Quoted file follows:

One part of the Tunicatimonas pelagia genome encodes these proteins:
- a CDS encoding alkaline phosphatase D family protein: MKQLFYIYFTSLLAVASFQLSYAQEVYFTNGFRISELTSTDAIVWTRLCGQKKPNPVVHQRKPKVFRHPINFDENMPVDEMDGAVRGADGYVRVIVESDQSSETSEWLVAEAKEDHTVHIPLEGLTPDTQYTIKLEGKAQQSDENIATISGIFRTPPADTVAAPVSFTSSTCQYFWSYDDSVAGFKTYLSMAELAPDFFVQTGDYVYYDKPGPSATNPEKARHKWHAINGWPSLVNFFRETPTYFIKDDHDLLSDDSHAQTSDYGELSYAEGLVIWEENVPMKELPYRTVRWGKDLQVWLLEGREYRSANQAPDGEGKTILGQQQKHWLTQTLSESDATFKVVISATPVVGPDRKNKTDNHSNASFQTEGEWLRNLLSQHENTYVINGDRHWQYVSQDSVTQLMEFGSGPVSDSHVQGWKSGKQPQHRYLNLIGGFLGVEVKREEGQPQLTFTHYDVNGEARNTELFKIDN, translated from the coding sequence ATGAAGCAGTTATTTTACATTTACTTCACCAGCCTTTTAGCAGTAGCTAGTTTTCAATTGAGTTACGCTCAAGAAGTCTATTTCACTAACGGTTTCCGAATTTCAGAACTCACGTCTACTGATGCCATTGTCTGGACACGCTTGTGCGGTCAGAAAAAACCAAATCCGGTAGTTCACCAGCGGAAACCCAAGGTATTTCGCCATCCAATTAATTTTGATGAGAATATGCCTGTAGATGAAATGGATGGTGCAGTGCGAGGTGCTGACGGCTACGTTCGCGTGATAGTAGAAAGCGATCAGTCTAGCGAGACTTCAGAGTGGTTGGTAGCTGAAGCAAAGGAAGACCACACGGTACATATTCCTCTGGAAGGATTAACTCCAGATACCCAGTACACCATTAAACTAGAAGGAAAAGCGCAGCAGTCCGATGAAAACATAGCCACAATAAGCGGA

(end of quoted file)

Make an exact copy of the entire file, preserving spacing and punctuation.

One part of the Tunicatimonas pelagia genome encodes these proteins:
- a CDS encoding alkaline phosphatase D family protein: MKQLFYIYFTSLLAVASFQLSYAQEVYFTNGFRISELTSTDAIVWTRLCGQKKPNPVVHQRKPKVFRHPINFDENMPVDEMDGAVRGADGYVRVIVESDQSSETSEWLVAEAKEDHTVHIPLEGLTPDTQYTIKLEGKAQQSDENIATISGIFRTPPADTVAAPVSFTSSTCQYFWSYDDSVAGFKTYLSMAELAPDFFVQTGDYVYYDKPGPSATNPEKARHKWHAINGWPSLVNFFRETPTYFIKDDHDLLSDDSHAQTSDYGELSYAEGLVIWEENVPMKELPYRTVRWGKDLQVWLLEGREYRSANQAPDGEGKTILGQQQKHWLTQTLSESDATFKVVISATPVVGPDRKNKTDNHSNASFQTEGEWLRNLLSQHENTYVINGDRHWQYVSQDSVTQLMEFGSGPVSDSHVQGWKSGKQPQHRYLNLIGGFLGVEVKREEGQPQLTFTHYDVNGEARNTELFKIDN, translated from the coding sequence ATGAAGCAGTTATTTTACATTTACTTCACCAGCCTTTTAGCAGTAGCTAGTTTTCAATTGAGTTACGCTCAAGAAGTCTATTTCACTAACGGTTTCCGAATTTCAGAACTCACGTCTACTGATGCCATTGTCTGGACACGCTTGTGCGGTCAGAAAAAACCAAATCCGGTAGTTCACCAGCGGAAACCCAAGGTATTTCGCCATCCAATTAATTTTGATGAGAATATGCCTGTAGATGAAATGGATGGTGCAGTGCGAGGTGCTGACGGCTACGTTCGCGTGATAGTAGAAAGCGATCAGTCTAGCGAGACTTCAGAGTGGTTGGTAGCTGAAGCAAAGGAAGACCACACGGTACATATTCCTCTGGAAGGATTAACTCCAGATACCCAGTACACCATTAAACTAGAAGGAAAAGCGCAGCAGTCCGATGAAAACATAGCCACAATAAGCGGA